I know that our brain tells our body what to do, but how does the brain know? (George, age 11)
Answer by: Dr Austin Elliott - University of Manchester
There are lots of answers to this question!
First of all, many of the nerves in your body outside your brain carry information about what is going on back to the brain. There are your ‘special senses’ (vision, hearing etc.); there is sensing of things like touch, pressure, temperature and balance; and in a typical nerve in the body that runs to one of your muscles, as many as 80% of the nerve fibres (axons) are bringing information back to the brain about how hard the muscle is contracting, the length of the muscle, its position, the position of the limb, and so on. Finally, the body has many, many other ‘internal sensors’ to tell it about what is going on inside it – like how much oxygen is in your blood, for instance.
The next answer is that all this information is ‘received’ by centres in the brain (mostly) and decisions then made – sometimes by special cells, sometimes by ‘networks’ of many cells working together – about what signals to send out to control the body. A lot of these are automatic, like controlling your heartbeat. Some things you do are voluntary – like standing up (if you decide to) – but we need the brain to ‘automatically’ make a lot of different things happen. You choose to stand up, but the brain’s processing then tells all the various muscles that help you stand up to coordinate their actions to make it happen.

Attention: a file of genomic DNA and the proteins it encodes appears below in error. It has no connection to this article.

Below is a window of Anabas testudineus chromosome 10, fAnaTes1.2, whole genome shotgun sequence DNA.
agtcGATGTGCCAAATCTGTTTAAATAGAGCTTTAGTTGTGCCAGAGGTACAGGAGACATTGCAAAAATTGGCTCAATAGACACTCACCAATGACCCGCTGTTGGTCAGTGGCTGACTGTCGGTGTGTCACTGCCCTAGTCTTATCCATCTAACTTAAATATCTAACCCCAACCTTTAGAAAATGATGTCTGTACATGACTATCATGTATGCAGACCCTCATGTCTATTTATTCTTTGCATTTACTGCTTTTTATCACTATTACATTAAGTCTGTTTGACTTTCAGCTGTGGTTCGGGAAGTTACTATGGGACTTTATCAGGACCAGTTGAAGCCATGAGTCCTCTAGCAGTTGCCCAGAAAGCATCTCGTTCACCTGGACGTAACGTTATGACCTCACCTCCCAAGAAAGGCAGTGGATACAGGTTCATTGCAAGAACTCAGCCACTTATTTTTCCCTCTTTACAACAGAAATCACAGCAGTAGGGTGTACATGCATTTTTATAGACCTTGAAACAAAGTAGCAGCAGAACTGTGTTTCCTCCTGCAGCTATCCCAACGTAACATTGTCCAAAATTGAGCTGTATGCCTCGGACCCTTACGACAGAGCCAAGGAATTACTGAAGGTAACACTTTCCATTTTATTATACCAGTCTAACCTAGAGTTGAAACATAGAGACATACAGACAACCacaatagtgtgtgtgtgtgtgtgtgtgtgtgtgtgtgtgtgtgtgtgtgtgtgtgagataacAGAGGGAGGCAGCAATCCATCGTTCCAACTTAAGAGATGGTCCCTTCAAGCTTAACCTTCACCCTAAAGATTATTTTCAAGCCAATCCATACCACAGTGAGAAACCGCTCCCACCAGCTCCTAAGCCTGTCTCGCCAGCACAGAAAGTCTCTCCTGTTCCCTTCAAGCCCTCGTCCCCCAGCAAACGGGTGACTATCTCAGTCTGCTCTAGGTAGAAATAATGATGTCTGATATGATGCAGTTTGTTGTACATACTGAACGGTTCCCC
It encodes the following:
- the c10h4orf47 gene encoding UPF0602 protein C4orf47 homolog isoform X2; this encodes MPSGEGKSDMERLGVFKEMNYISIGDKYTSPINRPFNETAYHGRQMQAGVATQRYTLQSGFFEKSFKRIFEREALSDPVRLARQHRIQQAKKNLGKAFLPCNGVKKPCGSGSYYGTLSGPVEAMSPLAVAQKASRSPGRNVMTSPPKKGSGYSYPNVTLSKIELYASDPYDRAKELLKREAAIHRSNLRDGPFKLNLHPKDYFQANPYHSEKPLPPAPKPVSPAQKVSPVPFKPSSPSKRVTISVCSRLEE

Some things require thinking at first, but as you do them over and over again, they get progressively more automatic – like learning to stand and walk as a baby, for instance, or learning to catch a ball. Catching a ball involves your eyes tracking the ball, your brain predicting its flight, and your body, arm and hand moving to catch it, but this may all happen so fast – think a catch in the slips in cricket – that much of it is semi-automatic without you having to consciously think: ‘Must catch ball – thinks – must move arm.’ This is because all the practice has ‘re-wired’ your brain’s circuitry to allow the relevant bits – eyes, tracking, prediction, move to catch ball – to coordinate automatically to make the action happen faster.
Finally, perhaps you were actually asking how our brain ‘makes’ our consciousness. That is an even bigger question, and one that lots of scientists would like to solve!